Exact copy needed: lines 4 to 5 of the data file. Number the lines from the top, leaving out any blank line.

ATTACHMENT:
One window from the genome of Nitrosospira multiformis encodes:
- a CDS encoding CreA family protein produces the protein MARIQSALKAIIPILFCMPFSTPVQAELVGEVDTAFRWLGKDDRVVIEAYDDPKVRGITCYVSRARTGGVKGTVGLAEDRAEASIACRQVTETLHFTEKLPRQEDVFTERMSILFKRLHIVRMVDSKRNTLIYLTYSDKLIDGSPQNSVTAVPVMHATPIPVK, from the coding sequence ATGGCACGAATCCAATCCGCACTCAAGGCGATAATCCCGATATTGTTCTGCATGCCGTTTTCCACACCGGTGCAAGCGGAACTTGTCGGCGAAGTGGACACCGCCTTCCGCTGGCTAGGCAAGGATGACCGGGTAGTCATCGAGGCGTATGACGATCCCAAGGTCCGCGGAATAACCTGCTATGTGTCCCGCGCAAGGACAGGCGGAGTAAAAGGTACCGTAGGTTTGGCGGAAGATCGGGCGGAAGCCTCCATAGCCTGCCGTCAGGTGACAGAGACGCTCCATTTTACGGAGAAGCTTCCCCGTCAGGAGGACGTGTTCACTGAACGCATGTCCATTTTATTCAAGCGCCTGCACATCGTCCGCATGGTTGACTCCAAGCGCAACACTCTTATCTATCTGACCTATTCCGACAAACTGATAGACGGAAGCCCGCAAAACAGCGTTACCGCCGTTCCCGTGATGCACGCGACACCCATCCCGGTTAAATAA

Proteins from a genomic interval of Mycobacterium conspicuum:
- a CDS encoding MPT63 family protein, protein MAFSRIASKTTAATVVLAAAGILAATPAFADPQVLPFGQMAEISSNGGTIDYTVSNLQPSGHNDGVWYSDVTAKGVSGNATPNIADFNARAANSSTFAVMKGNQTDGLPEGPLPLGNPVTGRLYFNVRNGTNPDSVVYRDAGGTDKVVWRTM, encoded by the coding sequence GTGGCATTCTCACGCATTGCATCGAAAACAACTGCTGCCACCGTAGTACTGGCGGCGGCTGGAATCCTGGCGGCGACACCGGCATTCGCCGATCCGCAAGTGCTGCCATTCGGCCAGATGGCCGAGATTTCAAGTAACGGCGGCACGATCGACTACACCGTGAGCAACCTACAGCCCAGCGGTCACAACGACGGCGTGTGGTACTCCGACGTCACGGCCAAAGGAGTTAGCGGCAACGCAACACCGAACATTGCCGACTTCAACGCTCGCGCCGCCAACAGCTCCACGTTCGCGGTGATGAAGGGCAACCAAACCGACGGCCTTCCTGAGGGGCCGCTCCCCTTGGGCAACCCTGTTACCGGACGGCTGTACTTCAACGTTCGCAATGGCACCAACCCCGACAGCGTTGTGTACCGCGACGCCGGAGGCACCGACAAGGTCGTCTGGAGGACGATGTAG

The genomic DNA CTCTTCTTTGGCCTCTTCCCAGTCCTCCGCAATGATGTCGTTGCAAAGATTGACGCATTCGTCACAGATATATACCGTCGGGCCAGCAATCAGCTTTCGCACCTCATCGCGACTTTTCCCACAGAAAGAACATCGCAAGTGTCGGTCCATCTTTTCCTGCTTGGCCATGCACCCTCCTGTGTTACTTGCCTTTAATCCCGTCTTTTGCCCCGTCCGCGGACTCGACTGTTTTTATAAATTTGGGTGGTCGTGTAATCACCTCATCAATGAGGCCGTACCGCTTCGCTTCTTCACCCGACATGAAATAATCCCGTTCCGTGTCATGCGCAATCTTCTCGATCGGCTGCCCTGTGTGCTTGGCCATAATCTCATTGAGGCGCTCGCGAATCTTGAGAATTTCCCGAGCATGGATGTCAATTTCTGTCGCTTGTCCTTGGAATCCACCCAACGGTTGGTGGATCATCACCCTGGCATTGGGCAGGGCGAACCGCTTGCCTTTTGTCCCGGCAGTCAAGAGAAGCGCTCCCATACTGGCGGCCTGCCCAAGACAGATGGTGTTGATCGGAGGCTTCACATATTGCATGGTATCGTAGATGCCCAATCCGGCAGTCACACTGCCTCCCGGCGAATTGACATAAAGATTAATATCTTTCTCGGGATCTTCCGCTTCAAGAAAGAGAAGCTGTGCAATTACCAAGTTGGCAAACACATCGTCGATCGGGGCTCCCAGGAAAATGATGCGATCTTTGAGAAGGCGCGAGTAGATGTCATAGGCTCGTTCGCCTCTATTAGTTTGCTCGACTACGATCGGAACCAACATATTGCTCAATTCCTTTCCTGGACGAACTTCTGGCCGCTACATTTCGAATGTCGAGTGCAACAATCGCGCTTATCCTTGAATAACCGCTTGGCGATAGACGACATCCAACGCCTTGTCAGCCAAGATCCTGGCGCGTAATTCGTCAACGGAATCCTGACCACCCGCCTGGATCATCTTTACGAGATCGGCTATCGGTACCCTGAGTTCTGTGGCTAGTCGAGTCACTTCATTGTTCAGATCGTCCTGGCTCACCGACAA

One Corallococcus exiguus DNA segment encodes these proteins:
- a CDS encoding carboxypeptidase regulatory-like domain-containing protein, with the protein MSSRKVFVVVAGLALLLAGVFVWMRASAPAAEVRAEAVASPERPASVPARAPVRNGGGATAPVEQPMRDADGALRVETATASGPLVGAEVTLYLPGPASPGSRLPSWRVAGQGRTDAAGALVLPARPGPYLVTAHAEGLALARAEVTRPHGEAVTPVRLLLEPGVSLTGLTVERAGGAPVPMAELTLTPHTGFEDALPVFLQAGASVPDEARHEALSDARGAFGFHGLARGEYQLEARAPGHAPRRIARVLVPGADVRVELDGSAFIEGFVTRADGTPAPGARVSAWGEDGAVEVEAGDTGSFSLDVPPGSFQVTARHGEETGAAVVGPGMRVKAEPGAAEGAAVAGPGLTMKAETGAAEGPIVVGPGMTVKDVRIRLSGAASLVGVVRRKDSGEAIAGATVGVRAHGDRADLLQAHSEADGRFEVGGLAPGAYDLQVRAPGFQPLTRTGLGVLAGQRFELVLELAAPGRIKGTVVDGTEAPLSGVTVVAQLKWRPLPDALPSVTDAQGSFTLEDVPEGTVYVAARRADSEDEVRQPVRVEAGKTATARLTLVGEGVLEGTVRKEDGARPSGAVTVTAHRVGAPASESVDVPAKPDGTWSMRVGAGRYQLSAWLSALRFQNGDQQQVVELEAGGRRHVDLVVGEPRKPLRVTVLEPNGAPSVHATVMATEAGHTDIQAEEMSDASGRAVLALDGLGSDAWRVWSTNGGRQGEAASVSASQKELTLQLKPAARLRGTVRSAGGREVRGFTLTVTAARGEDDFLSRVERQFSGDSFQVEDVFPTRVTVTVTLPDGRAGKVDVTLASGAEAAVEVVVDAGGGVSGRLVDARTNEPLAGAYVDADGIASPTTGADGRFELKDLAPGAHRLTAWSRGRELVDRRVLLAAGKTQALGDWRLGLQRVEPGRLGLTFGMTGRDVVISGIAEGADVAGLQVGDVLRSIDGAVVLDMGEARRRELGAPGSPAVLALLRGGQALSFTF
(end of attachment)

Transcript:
- a CDS encoding MPT63 family protein, protein MAFSRIASKTTAATVVLAAAGILAATPAFADPQVLPFGQMAEISSNGGTIDYTVSNLQPSGHNDGVWYSDVTAKGVSGNATPNIADFNARAANSSTFAVMKGNQTDGLPEGPLPLGNPVTGRLYFNVRNGTNPDSVVYRDAGGTDKVVWRTM, encoded by the coding sequence GTGGCATTCTCACGCATTGCATCGAAAACAACTGCTGCCACCGTAGTACTGGCGGCGGCTGGAATCCTGGCGGCGACACCGGCATTCGCCGATCCGCAAGTGCTGCCATTCGGCCAGATGGCCGAGATTTCAAGTAACGGCGGCACGATCGACTACACCGTGAGCAACCTACAGCCCAGCGGTCACAACGACGGCGTGTGGTACTCCGACGTCACGGCCAAAGGAGTTAGCGGCAACGCAACACCGAACATTGCCGACTTCAACGCTCGCGCCGCCAACAGCTCCACGTTCGCGGTGATGAAGGGCAACCAAACCGACGGCCTTCCTGAGGGGCCGCTCCCCTTGGGCAACCCTGTTACCGGACGGCTGTACTTCAACGTTCGCAATGGCACCAACCCCGACAGCGTTGTGTACCGCGACGCCGGAGGCACCGACAAGGTCGTCTGGAGGACGATGTAG

The genomic DNA CTCTTCTTTGGCCTCTTCCCAGTCCTCCGCAATGATGTCGTTGCAAAGATTGACGCATTCGTCACAGATATATACCGTCGGGCCAGCAATCAGCTTTCGCACCTCATCGCGACTTTTCCCACAGAAAGAACATCGCAAGTGTCGGTCCATCTTTTCCTGCTTGGCCATGCACCCTCCTGTGTTACTTGCCTTTAATCCCGTCTTTTGCCCCGTCCGCGGACTCGACTGTTTTTATAAATTTGGGTGGTCGTGTAATCACCTCATCAATGAGGCCGTACCGCTTCGCTTCTTCACCCGACATGAAATAATCCCGTTCCGTGTCATGCGCAATCTTCTCGATCGGCTGCCCTGTGTGCTTGGCCATAATCTCATTGAGGCGCTCGCGAATCTTGAGAATTTCCCGAGCATGGATGTCAATTTCTGTCGCTTGTCCTTGGAATCCACCCAACGGTTGGTGGATCATCACCCTGGCATTGGGCAGGGCGAACCGCTTGCCTTTTGTCCCGGCAGTCAAGAGAAGCGCTCCCATACTGGCGGCCTGCCCAAGACAGATGGTGTTGATCGGAGGCTTCACATATTGCATGGTATCGTAGATGCCCAATCCGGCAGTCACACTGCCTCCCGGCGAATTGACATAAAGATTAATATCTTTCTCGGGATCTTCCGCTTCAAGAAAGAGAAGCTGTGCAATTACCAAGTTGGCAAACACATCGTCGATCGGGGCTCCCAGGAAAATGATGCGATCTTTGAGAAGGCGCGAGTAGATGTCATAGGCTCGTTCGCCTCTATTAGTTTGCTCGACTACGATCGGAACCAACATATTGCTCAATTCCTTTCCTGGACGAACTTCTGGCCGCTACATTTCGAATGTCGAGTGCAACAATCGCGCTTATCCTTGAATAACCGCTTGGCGATAGACGACATCCAACGCCTTGTCAGCCAAGATCCTGGCGCGTAATTCGTCAACGGAATCCTGACCACCCGCCTGGATCATCTTTACGAGATCGGCTATCGGTACCCTGAGTTCTGTGGCTAGTCGAGTCACTTCATTGTTCAGATCGTCCTGGCTCACCGACAA